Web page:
His signature economic policy, dubbed “New Capitalism,” has failed to resonate with voters, pundits or overseas investors.
His bold talk of redistribution spooked markets, but has been incongruous with his actual policies, which so far have amounted to warmed-over measures such as expanding tax-free investing accounts.
The country is again pinning its hopes on annual wage talks to create the virtuous cycle of pay hikes and inflation that has eluded it for decades.
Whoever walks in the door in April will face growing calls to dismantle at least some of the apparatus that supports the ultra-loose policy that has become Kuroda’s trademark.
Speculation that the BoJ will let long-term market interest rates climb has intensified since December, when Kuroda shocked investors by lifting the cap on 10-year government bond yields a bit.
Widening the band around zero was for a long time seen as something the next governor would get to in good time, not necessarily one of the first things he or she would do. (Most economists predict a man will get the nod.)
But Japan has been talking about an exit from cheap money for decades, just as it has about balancing the budget.
Absent an unlikely surge of growth in its economy, the BoJ has little choice but to keep money cheap – especially when it’s talking about extra spending on everything from defence to policies to boost the birthrate.
The new governor will be expected to talk like normalisation is on the horizon, while continuing to kick the can down the road.
Unwinding policy to make it somewhat less loose, but not a brake on growth, isn’t an easy chore. Merely widening the yield band again will simply stoke talk that more is on the horizon and traders will immediately test the new ceiling.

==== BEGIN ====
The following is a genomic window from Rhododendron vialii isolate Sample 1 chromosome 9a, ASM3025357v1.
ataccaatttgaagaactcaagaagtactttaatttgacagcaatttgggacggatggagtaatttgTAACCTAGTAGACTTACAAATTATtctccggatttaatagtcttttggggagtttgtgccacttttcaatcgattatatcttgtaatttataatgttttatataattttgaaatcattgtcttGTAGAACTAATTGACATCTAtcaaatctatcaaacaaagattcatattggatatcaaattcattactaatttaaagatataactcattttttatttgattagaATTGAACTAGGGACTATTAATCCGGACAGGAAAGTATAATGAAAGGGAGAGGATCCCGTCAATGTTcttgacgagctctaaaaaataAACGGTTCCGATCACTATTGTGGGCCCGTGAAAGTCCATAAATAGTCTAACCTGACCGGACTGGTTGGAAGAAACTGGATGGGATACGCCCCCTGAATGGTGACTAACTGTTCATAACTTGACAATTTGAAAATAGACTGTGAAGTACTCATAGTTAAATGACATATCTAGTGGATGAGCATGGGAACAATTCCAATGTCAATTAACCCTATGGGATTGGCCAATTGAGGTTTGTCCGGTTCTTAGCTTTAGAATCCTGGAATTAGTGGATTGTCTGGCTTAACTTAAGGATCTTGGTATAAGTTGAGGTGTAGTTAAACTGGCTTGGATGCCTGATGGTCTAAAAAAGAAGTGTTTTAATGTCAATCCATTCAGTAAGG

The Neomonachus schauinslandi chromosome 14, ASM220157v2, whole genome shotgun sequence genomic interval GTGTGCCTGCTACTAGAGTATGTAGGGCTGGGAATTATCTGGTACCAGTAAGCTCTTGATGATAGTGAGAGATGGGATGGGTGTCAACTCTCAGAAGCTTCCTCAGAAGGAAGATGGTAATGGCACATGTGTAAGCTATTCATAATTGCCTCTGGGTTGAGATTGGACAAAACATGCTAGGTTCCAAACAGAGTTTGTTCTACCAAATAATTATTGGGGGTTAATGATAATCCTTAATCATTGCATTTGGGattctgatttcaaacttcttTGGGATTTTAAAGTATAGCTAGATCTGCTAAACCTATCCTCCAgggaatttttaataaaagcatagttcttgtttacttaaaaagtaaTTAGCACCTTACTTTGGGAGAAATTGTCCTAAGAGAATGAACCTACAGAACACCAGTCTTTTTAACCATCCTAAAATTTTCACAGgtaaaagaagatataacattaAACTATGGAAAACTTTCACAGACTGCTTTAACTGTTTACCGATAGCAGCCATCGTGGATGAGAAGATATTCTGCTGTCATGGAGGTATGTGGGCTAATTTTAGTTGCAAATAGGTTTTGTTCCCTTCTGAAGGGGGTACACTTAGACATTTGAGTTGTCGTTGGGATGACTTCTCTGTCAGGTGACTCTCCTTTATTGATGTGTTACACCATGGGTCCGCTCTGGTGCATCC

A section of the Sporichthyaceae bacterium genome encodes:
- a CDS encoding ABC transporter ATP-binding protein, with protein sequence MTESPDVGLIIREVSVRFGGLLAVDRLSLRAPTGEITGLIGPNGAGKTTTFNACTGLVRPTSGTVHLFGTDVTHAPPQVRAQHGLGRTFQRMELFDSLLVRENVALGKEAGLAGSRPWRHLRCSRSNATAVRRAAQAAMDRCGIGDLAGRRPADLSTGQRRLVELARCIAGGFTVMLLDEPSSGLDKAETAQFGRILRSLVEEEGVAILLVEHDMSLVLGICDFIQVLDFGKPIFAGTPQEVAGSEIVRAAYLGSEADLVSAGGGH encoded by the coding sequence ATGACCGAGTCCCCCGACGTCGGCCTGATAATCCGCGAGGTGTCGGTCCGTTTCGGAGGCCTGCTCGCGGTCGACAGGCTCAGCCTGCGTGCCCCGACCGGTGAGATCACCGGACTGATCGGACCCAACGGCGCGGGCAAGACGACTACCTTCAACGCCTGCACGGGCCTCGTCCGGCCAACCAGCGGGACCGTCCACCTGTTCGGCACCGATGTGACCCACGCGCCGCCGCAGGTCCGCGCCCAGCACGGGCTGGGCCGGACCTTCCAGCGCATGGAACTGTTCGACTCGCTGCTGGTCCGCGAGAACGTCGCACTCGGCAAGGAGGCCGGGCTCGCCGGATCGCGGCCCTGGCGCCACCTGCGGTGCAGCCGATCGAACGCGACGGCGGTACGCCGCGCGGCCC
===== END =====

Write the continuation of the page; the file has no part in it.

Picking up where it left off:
Market functioning, a reason Kuroda cited for December’s upset, hasn’t improved dramatically.
Thanks to aggressive quantitative easing, the BoJ owns vast swathes of the fixed-income market. It may be easier to just scrap yield-curve control rather than keep tinkering.
That implies a shift to something resembling a more conventional policy. Under many scenarios, the benchmark rate also rises from negative territory, though not very far. Zero would be a start.
Plenty of complications and room for mistakes? Absolutely. But policy transition in an era of modestly rising inflation is a text-book task for central bankers.
Untangling Kuroda’s legacy will ultimately require a new framework. As daunting as that may sound, it’s far more quantifiable than being expected to play a big role in national salvation.
The new team at the BoJ will, happily, spend more time worrying about basis points than China’s ascendancy and beating a national funk.
This is no “Japan is back” moment. That might be for the best: After an intense period of global attention, most lost interest in Abenomics when it didn’t produce instant returns.
Whoever ends up as Kishida’s banker might be better off this time under-promising and over-delivering. — Bloomberg
Daniel Moss and Gearoid Reidy are Bloomberg Opinion columnists. The views expressed here are the writers’ own.